Surge in sales of art paints a bright picture
If anything, the fall in the market for fine art and sculpture was even harder than the wipeout of property in the crash.
"The years from 2009 to 2016 were bad for the Irish art world here as the Celtic Tiger had well and truly come to an abrupt end. Its roar had become a whimper. It was indeed difficult to sell renowned artists' pieces of art as a consequence," says Ian Whyte, director of Whyte and Sons Auctioneers in Dublin.
In business for two centuries, the auction house is well placed to gauge how the Irish economy is performing.
As prices on the international scene continue to rise, art in Ireland has staged a spectacular comeback. And sales suggest the trend is still upward.
While a newly discovered masterpiece, Saviour of the World, by Leonardo da Vinci was sold for a record-breaking $450m in New York last November, in the Irish market prices of hundreds of thousands of euros are viewed as impressive sums.
A painting by Paul Henry, best remembered for his inventive landscape paintings and lush scenes of the West of Ireland, went for more than double its estimated value. Killary Bay, depicting a sailing boat, was valued by Whytes at between €50,000 and €70,000, but made €140,000. Morning Glory by Jack Butler Yeats went for €175,000 - more than twice the asking price of €80,000.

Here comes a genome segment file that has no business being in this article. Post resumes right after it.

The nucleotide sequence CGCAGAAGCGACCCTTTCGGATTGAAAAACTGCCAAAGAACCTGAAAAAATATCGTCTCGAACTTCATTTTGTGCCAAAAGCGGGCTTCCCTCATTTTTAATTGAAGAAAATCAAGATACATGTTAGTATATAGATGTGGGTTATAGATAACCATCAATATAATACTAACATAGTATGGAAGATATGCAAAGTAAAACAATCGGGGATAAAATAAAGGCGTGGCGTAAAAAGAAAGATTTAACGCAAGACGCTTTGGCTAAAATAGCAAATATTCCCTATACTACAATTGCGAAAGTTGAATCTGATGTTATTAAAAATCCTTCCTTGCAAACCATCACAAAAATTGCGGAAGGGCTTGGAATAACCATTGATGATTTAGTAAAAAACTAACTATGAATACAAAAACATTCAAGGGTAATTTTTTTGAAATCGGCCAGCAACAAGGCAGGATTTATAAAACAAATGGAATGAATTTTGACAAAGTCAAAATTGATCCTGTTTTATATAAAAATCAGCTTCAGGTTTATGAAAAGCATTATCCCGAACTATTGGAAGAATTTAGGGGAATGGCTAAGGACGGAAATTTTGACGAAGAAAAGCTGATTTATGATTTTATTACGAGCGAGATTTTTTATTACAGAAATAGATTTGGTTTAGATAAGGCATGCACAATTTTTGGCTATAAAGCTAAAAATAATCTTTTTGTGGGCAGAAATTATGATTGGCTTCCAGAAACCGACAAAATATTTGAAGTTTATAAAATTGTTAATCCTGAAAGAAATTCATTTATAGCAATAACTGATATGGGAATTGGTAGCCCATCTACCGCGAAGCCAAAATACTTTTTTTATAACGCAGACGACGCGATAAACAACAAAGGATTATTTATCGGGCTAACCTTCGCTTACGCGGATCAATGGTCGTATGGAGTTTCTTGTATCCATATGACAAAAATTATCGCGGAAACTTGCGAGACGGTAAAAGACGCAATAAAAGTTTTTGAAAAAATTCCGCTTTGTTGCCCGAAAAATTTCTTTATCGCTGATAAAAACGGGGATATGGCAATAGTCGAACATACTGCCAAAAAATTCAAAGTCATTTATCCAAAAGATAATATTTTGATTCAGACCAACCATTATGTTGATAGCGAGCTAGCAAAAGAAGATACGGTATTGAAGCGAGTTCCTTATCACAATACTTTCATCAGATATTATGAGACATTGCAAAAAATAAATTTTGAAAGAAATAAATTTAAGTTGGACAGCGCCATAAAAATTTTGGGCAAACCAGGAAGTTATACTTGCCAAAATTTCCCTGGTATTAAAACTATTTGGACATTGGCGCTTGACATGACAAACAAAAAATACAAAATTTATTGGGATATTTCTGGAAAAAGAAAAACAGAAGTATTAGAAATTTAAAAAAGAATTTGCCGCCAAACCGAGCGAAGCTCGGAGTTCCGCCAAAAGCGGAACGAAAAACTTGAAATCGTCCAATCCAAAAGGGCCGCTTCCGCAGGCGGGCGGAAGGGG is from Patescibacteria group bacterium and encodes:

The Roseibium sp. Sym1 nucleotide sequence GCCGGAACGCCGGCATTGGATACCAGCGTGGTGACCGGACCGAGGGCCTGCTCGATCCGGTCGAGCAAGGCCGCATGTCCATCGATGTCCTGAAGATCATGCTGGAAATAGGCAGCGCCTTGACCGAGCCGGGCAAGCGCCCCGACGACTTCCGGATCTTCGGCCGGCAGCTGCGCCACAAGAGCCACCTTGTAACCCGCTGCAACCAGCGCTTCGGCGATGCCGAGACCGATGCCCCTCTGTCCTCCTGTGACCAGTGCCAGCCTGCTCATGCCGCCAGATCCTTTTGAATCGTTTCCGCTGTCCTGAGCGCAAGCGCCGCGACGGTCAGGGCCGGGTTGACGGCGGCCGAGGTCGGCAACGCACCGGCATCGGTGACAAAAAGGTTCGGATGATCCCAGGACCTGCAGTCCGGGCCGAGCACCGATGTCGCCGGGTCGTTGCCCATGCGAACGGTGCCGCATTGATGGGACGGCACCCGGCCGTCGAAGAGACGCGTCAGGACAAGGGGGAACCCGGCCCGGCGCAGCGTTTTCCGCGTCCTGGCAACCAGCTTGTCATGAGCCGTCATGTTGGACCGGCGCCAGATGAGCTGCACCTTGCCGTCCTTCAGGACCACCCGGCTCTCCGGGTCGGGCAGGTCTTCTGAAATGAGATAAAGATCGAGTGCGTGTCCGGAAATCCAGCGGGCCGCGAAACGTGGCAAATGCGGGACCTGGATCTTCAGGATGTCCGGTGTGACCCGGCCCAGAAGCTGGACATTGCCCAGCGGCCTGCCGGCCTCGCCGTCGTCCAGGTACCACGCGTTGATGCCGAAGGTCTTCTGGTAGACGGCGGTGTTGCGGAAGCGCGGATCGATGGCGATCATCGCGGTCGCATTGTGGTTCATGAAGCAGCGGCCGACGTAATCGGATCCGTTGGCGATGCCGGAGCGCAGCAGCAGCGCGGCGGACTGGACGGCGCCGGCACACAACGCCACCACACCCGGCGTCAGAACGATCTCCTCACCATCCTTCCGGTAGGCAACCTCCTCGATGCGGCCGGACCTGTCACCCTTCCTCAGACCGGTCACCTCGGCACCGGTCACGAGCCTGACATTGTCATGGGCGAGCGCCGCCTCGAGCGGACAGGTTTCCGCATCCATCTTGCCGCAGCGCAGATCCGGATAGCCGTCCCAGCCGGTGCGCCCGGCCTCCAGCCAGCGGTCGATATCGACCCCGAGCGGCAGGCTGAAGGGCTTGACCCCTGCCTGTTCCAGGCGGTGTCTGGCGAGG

Yeats was an expressionist painter and was one of Ireland's most important artists.
Late last year, a work, titled The Storm, a large oil on canvas by Mary Swanzy, sold for €100,000 - €70,000 more than its guide price.
The piece by Swanzy, an Irish landscape and genre artist and one of Ireland's first abstract painters, was part of a collection belonging to former government spin doctor the late PJ Mara.
Two months ago, a rare edition of The Hobbit by JRR Tolkien was sold for €29,000 in Kilkenny by Mealy's auction house.
Conservative estimates for the book started at €20,000. It was one of 1,500 copies printed in 1937.
Mr Whyte added: "We were extremely surprised the two pieces by Henry and Yeats went for as much as they did.
"The demand for good Irish art is back with a bang. During the recession prices being made for paintings were at least 50pc lower than what they are now. The market here started to level out from the lower prices being realised between 2012 and 2015.
"Since then they have been steadily rising from 2016 to what it is now. Confidence is back in the art market now and more and more money is becoming available than was during the recession."